A numerical example illustrates the sensitivity of the forced problem to the imposed scales. We consider a case with exponential stratification [(25a)] with ^{−5} and *z*_{S} = 350 m. In addition, *r* = 1 × 10^{−4} m s^{−1}, *f* = 7.3 × 10^{−5} s^{−1}, *β* = 2 × 10^{−11} (m s)^{−1}, and *h*_{0} = 4500 m. With scales representative of weather systems, *k = l* = 3.14 × 10^{−6} m^{−1} (Fig. 5, left), modal structures *F*_{n} are indistinguishable from the inviscid case *G*_{n}, and *b*_{0} = −1.49 × 10^{−2} + *i*5.21 × 10^{−5} m^{−1/2} and *b*_{1} = −5.41 × 10^{−2} + *i*4.32 × 10^{−5} m^{−1/2}. With scales representative of midocean eddies at 30°N (Chelton et al. (2007), results are hardly changed: for *k = l* = 2.1 × 10^{−5} m^{−1} (not shown), modal structures *F*_{n} are virtually indistinguishable from the inviscid case and *b*_{0} = −1.49 × 10^{−2} + *i*3.46 × 10^{−4} m^{−1/2} and *b*_{1} = −5.40 × 10^{−2} + *i*2.82 × 10^{−4} m^{−1/2}. These largely unperturbed modal structures argue strongly that, for the ocean mesoscale, bottom friction cannot account for weakened near-bottom velocities as found by SLF16 (a similar conclusion would be reached even for *r* = 5 × 10^{−4} m s^{−1}). For short scales, approaching the submesoscale, frictional effects become pronounced (Fig. 5, right): when *k = l* = 1.05 × 10^{−4} m^{−1}, *b*_{0} = −5.87 × 10^{−4} + *i*7.42 × 10^{−5} m^{−1/2} and *b*_{1} = −5.36 × 10^{−2} − *i*2.81 × 10^{−5} m^{−1/2}. For these short scales, the frictional modal modification is large [in accord with (8b)], and the formerly barotropic mode is bottom intensified so that *b*_{0} becomes two orders of magnitude smaller than for the larger-scale examples. On the other hand, the short-scale baroclinic modes are adjusting toward zero bottom velocity even though the surface amplitude hardly changes; hence, Real (*b*_{1}) is largely unchanged. Further, the largest damping of these three examples occurs at intermediate length scales (*k* = *l* = 2.1 × 10^{−5} m^{−1}), where *ω*_{I1} = *i*2.34 × 10^{−9} s^{−1}. When the horizontal length scale is smaller (*k* = *l* = 1.05 × 10^{−4} m^{−1}), velocities near the bottom for baroclinic modes are becoming smaller so that damping is smaller (*ω*_{I1} = *i*9.84 × 10^{−11} s^{−1}). It thus seems likely that, in the open ocean, modal properties are not strongly affected by bottom friction until very short (less than around 100 km) wavelengths are reached.

*r*clearly affect response amplitude.

One might ask whether there is really any benefit to be had by expanding the solution to (31) in terms of the frictional vertical modes *F*_{n}(*z*) [(4) and (5)]. After all, one could solve the system by expanding in terms of the flat-bottom, inviscid modes *G*_{n}(*z*). Comparing solutions using the two approaches, we find that convergence requires the same number of vertical modes using either approach. The advantage of the frictional/sloping bottom modes lies in (36a), where one simply solves a sequence of uncoupled ordinary differential equations. When the solution is expanded in terms of the inviscid modes, the equivalent of (36a) includes frictional coupling among all the modes. Solving such a system of coupled differential equations for anything except the simplest functional forms of wind stress would be tedious indeed.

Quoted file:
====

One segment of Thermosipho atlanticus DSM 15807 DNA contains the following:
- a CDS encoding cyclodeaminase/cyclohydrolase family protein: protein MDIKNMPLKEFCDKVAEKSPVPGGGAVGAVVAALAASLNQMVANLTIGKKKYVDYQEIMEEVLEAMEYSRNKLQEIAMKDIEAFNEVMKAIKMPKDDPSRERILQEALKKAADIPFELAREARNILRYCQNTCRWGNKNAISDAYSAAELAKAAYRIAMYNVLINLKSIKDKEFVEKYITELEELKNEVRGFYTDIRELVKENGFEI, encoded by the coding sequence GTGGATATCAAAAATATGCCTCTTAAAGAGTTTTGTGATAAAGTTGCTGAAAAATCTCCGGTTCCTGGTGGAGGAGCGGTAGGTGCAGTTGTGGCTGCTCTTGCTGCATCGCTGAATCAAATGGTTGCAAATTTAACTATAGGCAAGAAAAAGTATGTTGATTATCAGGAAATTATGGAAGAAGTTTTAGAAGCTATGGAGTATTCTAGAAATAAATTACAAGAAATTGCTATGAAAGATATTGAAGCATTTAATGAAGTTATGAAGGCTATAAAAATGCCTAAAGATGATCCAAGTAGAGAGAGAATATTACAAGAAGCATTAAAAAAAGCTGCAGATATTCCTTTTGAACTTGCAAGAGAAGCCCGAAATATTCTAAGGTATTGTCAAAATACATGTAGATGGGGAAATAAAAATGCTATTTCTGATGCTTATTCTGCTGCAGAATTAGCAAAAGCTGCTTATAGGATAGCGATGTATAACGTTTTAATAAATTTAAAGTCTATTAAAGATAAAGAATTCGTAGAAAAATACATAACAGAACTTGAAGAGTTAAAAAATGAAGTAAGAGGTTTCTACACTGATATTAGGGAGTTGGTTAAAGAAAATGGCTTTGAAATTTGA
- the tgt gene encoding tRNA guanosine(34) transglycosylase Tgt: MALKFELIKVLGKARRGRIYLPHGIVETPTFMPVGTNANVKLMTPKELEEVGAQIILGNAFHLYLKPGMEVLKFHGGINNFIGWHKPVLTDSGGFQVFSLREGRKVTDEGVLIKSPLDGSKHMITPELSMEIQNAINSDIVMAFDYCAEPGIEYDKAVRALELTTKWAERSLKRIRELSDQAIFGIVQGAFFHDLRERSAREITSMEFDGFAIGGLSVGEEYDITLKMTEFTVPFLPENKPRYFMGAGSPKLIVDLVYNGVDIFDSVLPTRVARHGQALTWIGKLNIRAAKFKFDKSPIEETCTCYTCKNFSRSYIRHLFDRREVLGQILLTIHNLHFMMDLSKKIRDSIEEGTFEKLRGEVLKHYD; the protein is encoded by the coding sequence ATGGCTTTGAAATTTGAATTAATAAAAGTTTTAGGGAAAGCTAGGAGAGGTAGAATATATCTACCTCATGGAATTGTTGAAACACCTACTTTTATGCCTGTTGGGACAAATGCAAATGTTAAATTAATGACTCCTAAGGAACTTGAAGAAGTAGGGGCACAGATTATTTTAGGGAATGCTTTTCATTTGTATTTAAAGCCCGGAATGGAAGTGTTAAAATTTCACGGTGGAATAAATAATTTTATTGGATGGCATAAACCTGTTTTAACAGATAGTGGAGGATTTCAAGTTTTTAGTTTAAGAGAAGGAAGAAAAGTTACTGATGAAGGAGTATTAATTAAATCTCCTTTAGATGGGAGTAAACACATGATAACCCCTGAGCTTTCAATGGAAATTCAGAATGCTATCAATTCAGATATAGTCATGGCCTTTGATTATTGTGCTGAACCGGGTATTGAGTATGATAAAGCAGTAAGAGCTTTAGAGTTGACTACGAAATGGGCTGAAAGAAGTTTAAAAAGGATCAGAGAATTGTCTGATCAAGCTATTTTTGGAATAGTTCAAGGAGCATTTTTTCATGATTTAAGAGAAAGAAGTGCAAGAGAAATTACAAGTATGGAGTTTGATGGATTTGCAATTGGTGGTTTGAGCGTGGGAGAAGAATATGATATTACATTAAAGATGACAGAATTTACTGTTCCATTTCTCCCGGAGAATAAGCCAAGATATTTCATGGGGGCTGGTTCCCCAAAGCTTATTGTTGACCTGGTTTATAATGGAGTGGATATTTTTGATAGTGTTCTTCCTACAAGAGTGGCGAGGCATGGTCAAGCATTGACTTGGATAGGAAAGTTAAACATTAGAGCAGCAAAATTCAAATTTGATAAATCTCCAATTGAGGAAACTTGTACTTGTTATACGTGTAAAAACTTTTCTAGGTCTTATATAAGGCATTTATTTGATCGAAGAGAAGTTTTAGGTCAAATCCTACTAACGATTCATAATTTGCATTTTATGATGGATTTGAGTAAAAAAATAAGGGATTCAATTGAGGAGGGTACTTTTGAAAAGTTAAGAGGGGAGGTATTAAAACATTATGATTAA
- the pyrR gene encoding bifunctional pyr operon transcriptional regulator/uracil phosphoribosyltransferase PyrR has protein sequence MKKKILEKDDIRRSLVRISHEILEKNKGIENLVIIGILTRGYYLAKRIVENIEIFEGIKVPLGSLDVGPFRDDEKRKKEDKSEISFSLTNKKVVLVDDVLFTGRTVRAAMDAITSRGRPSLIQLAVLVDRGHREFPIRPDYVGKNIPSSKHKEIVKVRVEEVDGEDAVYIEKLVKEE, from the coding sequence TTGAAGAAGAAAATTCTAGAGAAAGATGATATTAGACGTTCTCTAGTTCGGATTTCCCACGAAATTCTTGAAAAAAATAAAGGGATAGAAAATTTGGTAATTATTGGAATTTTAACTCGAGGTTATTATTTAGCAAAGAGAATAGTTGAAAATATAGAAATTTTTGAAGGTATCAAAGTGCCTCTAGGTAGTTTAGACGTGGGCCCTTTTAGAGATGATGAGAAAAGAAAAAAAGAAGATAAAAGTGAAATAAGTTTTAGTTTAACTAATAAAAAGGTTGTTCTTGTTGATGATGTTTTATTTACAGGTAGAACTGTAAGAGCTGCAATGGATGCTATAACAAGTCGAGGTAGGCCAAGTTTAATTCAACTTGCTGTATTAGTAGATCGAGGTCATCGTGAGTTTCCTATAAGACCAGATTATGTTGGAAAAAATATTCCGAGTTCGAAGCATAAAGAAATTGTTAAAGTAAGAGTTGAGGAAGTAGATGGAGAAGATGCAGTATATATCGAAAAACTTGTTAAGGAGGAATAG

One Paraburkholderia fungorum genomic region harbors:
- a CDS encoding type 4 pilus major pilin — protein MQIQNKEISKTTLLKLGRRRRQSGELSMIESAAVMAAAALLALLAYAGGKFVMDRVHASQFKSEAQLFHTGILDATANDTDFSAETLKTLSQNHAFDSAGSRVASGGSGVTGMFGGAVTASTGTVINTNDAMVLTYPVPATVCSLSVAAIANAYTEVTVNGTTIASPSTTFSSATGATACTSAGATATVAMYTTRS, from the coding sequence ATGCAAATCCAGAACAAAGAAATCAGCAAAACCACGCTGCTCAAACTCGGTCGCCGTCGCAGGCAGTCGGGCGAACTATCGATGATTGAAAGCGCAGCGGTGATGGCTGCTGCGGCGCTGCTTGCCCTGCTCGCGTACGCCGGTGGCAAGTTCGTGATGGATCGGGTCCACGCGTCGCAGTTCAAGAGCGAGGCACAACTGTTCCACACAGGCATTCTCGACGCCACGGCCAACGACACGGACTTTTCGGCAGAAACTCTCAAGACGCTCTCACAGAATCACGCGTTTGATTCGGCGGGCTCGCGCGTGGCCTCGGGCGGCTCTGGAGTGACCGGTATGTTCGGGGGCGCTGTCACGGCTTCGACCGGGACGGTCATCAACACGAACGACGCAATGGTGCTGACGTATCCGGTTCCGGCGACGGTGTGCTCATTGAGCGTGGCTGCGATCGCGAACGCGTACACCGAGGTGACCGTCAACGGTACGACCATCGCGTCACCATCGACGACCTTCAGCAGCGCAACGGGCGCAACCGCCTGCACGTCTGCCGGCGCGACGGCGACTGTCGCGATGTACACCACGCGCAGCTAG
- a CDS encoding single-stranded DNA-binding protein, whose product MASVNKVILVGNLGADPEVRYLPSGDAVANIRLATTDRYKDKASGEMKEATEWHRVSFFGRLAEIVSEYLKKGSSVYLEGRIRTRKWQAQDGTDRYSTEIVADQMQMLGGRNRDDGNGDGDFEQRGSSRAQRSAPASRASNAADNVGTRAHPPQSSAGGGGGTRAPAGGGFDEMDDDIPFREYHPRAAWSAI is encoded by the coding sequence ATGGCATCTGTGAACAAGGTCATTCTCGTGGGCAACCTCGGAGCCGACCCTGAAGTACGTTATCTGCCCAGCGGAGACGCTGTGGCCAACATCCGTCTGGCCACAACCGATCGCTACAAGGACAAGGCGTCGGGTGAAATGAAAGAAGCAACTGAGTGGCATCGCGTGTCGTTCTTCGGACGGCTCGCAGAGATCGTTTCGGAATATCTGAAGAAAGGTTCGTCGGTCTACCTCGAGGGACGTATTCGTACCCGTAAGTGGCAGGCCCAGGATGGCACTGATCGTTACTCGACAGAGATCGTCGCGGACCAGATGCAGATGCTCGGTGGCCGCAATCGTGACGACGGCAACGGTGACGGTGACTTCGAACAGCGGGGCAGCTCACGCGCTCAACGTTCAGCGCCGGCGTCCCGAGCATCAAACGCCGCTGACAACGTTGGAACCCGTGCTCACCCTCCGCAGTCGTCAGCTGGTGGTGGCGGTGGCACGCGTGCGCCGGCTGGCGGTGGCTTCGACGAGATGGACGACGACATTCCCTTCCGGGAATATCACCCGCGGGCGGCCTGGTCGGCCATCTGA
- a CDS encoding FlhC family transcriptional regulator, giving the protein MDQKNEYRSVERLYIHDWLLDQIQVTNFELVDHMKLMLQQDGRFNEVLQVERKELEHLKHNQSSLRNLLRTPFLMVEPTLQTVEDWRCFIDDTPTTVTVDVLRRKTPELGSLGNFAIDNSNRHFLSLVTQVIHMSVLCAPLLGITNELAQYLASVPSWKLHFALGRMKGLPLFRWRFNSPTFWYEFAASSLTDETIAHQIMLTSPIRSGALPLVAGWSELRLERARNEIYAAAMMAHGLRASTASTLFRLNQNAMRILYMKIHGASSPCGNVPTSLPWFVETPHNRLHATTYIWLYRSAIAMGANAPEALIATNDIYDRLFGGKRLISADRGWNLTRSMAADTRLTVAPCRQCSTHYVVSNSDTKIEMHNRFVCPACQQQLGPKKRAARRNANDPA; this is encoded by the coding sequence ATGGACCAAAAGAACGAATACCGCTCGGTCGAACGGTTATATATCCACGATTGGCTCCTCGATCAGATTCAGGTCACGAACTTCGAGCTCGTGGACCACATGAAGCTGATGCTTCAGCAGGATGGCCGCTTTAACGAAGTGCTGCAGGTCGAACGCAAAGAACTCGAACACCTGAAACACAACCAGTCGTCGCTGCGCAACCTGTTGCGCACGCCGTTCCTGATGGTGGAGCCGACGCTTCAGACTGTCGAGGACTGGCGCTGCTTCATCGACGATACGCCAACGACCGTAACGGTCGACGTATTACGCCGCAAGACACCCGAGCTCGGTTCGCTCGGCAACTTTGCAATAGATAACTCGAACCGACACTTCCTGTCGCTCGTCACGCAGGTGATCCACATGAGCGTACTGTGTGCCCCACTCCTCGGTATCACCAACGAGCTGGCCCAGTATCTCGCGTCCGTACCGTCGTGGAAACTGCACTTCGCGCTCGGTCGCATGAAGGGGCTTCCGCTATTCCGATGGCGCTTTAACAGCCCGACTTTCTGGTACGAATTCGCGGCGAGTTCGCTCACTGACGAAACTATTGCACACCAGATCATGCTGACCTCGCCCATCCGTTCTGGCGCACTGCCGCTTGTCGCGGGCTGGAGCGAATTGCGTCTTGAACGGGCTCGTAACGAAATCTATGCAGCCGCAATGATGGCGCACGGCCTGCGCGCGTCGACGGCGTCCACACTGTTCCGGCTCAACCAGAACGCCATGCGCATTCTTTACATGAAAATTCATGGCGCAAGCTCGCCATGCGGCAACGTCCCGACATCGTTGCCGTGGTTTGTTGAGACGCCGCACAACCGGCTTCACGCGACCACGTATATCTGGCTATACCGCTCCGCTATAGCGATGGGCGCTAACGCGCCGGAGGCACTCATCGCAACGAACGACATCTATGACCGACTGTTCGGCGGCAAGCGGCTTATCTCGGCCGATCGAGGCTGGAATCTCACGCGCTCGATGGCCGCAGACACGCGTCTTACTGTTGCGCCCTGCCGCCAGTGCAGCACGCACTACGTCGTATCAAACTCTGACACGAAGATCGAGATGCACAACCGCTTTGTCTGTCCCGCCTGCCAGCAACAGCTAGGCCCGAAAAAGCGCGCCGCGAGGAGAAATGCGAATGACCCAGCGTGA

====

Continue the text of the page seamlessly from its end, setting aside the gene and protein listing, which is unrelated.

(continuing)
## 4. Discussion

One might ask to what extent the above results are relevant to actual oceanographic conditions. Specifically, can frictional effects realistically account for the tendency for many observed subinertial ocean current variations to have an *n* = 1/2 structure (SLF16)? After all, bottom friction, at some level, is ubiquitous in the ocean, and it would often not entail a sensitivity to wave propagation angle relative to bottom slope. It is, of course, a stretch to apply the present linear results to ocean currents that are known to be nonlinear, but the attempt nonetheless is made. The results in the previous section argue strongly that, for the ocean mesoscale, bottom friction alone cannot account for the SLF16 modal modification, even if a presumably too-large friction coefficient of 5 × 10^{−4} m s^{−1} is applied. For substantially shorter wavelengths (i.e., the ocean submesoscale), the modal structures do adjust to have near-zero bottom velocities for the baroclinic modes, as expected (Fig. 5). It thus seems that bottom friction by itself is unlikely to distort wave modal structures in the open ocean for the most energetic (mesoscale) eddy length scales. However, this conclusion should be treated as tentative, since it is based entirely on linear physics, while it is likely that nonlinearity plays a substantial role in the actual ocean (e.g., Chelton et al. 2007). Certainly, it has been demonstrated that linearizing about the mean vorticity field associated with a steady flow leads to a modification of modal structures that can either enhance or weaken near-bottom velocities (Killworth et al. 1997). Further, other studies (e.g., Trossman et al. 2017; LaCasce 2017) show that the presence of a sloping or irregular bottom, or of bottom friction, can lead to surface-intensified flow. In contrast to midoceanic conditions, frictional effects in shallower water are relatively more important [as measured by *r*/(*ωh*_{0})], and stratification is generally stronger in the upper few hundred meters than at abyssal depths. Our analysis suggests that, for water depths shallower than a few hundred meters, bottom friction is clearly expected to affect both linear wave (e.g., Brink 2006) and nonlinear eddy (e.g., Brink 2017) structures.

Perhaps the more unexpected result here is the development of the strongly bottom-trapped, strongly damped mode at short horizontal length scales. A bottom-intensified inviscid mode is of course also found in the presence of a sloping bottom (Rhines 1970), but bottom trapping with a flat bottom was not anticipated. Thus, the near-bottom surface quasigeostrophic (SQG; e.g., Held et al. 1995) phenomenology has been broadened. When the mode is strongly bottom trapped, it is unlikely to be stimulated by a surface wind stress (see section 3), but it could still be readily excited in an initial value problem, in cases with a body forcing, or in problems involving flow over varying bottom topography. Since the bottom-trapped mode is strongly damped, it is most likely to be found close to where it is excited.

We appreciate thoughtful comments from Brian Arbic and Joe LaCasce. Partial funding for this article is provided by the National Science Foundation Physical Oceanography section through Award OCE-1433953.